Wachovia To Sponsor 6TH National Conference On Black Philanthropy
CHARLOTTE, N.C.—The National Center for Black Philanthropy (NCFBP) has announced Wachovia as a principal sponsor of its Sixth National Conference: “Philanthropy and the Covenant with Black America” from June 27 – 29 in the Washington, D.C., area. The conference will use the New York Times best-seller The Covenant with Black America as the basis for a national plan of action to address the primary concerns of African-Americans today, including education, health care, needs of foster children and racial disparities in the judicial system.
Several hundred members of the National Center and other leaders of the national philanthropic community will be on hand at the Crystal Gateway Marriott in Arlington, Va., to hear a call to action from national figures like Marian Wright Edelman, president of the Children’s Defense Fund, who will look at how The Covenant – a collection of essays by leading African-American thinkers – is helping to re-shape key initiatives in African-American philanthropy. Other major speakers include former U.N. ambassador Andrew Young and Bruce Gordon, former president of the NAACP.
A highlight of the conference will be the presentation of the 2007 Philanthropy Award Winners by the National Center. The awards and winners include:
Philanthropist of the Year
Wintley Phipps, founder, U.S. Dream Academy, Inc.
Lifetime Achievement in Philanthropy
Dr. Dorothy I. Height
Special Achievement in Philanthropy for an Individual
President William Jefferson Clinton
Special Achievement in Philanthropy for an Organization
Lucille O’Neal/Odessa Chambliss Quality of Life Fund, Inc.
Special Achievement in Philanthropy by a Youth
Elizabeth Ann Payne
Business Philanthropist of the Year
Warren M. Thompson, president and chairman of Thompson Hospitality Corporation.
Center President Rodney Jackson emphasized the importance of philanthropy to the black community. “Despite the significant social and economic progress made by the black community in the last few decades, significant problems remain: HIV/AIDS, under education, high rates of incarceration of black males, and growing poverty among black children, to name just a few of the hurdles facing our people,” he said. “Black Philanthropy is a key piece to alleviating these concerns to create a stronger community for all.”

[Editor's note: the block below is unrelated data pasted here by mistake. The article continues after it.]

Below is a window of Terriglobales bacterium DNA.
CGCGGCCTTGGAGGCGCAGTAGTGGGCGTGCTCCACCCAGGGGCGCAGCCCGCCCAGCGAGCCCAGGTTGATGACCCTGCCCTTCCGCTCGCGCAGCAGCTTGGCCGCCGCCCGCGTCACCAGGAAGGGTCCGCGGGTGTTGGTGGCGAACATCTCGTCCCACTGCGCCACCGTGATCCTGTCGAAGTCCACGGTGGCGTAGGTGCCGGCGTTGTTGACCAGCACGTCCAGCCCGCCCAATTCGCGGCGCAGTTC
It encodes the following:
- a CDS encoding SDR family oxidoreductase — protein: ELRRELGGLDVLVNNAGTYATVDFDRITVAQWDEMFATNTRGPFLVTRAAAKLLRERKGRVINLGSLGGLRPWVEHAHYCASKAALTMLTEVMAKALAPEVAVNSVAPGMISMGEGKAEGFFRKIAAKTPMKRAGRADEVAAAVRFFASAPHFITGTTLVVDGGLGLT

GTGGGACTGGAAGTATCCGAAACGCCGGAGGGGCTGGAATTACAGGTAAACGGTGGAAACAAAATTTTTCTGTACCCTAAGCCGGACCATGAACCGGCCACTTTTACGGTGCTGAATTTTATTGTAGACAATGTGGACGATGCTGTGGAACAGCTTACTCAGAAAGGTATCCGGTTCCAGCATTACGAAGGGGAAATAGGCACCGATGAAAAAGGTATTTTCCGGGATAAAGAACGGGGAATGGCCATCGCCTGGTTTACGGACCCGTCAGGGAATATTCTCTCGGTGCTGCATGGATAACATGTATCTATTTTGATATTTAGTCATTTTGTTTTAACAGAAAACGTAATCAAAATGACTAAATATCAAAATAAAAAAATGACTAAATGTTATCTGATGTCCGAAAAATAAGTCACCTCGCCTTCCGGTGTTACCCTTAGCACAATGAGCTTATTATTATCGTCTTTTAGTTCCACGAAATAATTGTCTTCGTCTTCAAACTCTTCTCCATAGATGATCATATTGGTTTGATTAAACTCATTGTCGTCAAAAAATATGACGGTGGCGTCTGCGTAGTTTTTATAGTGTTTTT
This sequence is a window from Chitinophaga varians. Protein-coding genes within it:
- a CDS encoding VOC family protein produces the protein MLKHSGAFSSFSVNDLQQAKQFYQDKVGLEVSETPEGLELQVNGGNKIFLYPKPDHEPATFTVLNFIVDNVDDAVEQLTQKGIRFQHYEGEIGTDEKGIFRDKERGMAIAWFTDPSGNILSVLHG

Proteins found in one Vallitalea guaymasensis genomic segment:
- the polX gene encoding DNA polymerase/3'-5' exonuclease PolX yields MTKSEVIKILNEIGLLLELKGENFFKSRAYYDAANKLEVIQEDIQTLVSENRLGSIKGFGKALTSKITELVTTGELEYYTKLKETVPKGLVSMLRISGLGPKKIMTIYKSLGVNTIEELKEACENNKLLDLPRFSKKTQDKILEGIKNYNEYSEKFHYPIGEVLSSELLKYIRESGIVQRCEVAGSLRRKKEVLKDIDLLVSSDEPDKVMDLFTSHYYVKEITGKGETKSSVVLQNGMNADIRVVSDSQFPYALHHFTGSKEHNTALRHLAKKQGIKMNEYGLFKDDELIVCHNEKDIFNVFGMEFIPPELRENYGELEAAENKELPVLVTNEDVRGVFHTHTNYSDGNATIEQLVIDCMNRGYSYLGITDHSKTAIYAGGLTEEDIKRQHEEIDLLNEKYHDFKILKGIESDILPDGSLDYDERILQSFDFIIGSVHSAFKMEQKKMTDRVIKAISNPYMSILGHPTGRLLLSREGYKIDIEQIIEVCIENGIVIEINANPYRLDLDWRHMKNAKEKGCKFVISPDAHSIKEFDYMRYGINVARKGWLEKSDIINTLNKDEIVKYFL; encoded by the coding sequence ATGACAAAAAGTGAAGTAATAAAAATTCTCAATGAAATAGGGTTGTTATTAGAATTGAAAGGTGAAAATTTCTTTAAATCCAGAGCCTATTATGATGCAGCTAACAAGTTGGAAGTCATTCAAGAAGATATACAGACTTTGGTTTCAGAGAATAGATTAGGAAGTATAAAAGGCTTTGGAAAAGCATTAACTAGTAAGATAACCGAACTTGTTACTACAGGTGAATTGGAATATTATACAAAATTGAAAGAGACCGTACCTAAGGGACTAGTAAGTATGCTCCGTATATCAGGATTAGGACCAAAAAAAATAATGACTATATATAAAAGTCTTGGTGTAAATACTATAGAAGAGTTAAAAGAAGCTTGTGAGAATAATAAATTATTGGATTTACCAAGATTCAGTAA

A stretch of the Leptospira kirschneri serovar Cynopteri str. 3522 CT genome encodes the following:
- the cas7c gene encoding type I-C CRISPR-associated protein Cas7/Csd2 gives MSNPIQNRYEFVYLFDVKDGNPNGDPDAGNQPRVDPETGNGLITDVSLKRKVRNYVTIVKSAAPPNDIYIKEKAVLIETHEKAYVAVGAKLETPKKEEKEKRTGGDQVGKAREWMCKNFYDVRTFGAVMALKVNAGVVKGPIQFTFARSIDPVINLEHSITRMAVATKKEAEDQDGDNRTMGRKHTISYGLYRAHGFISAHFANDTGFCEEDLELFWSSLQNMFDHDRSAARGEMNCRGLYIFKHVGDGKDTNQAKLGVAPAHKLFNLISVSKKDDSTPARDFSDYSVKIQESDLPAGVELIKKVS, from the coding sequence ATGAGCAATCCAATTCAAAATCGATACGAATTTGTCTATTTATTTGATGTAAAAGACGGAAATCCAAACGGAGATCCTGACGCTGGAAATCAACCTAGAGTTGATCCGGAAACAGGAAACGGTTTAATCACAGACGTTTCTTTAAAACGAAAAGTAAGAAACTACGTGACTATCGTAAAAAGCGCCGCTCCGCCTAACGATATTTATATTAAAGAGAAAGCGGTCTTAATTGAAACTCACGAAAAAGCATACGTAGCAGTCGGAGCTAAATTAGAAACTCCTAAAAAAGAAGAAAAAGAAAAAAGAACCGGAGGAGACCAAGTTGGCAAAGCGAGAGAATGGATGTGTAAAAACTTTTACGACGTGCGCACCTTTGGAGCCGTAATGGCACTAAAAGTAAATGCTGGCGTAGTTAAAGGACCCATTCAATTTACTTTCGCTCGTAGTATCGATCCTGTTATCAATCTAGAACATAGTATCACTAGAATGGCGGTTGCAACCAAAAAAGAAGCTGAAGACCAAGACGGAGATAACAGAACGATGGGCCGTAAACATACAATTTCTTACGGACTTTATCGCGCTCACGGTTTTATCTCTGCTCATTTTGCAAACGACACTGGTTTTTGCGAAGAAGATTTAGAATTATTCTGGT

Jackson also noted the partnership that NCFBP has forged with Wachovia. “We are delighted that Wachovia has taken such a significant sponsorship role for our sixth national conference,” he added. “Our organizations have much in common, and I look forward to continuing our work with Wachovia.”
“It is an honor for me to serve again as national co-chair for this prestigious conference and share the stage with such a distinguished panel of presenters,” said Antoinette Cooper, senior vice president and wealth management director for Wachovia Wealth Management. “I hope that my participation and that of Wachovia can help broaden the reach of the NCFBP’s important message and take charitable giving in the African-American community to even greater heights.”
“Wachovia values the power and growth of philanthropy and fully appreciates the tireless efforts of organizations such as the NCFBP to encourage, educate and help shape charitable thinking across the country,” said Stanhope Kelly, president of Wachovia Wealth Management. “We are proud to continue our strong association with such an influential organization and its leaders, whose values so closely mirror those of Wachovia’s own employees and our organization.”
Overall goals for the conference include:
Develop common solutions and strategies that demonstrate how African-American philanthropy in the areas of individual giving, grant-making, fund-raising and faith-based philanthropy can address the various social, economic and other problems that continue to afflict the black community today;
Provide a forum for candid and confidential sharing of information and resources among African-Americans in philanthropy;
Provide opportunities for personal and professional growth and development of African-Americans in philanthropy;
Continue efforts to educate the public and selected stakeholders about African-American philanthropy;
Develop effective strategies to involve young people in understanding and practicing philanthropy; and
Promote the development and goals of The National Center for Black Philanthropy, Inc.
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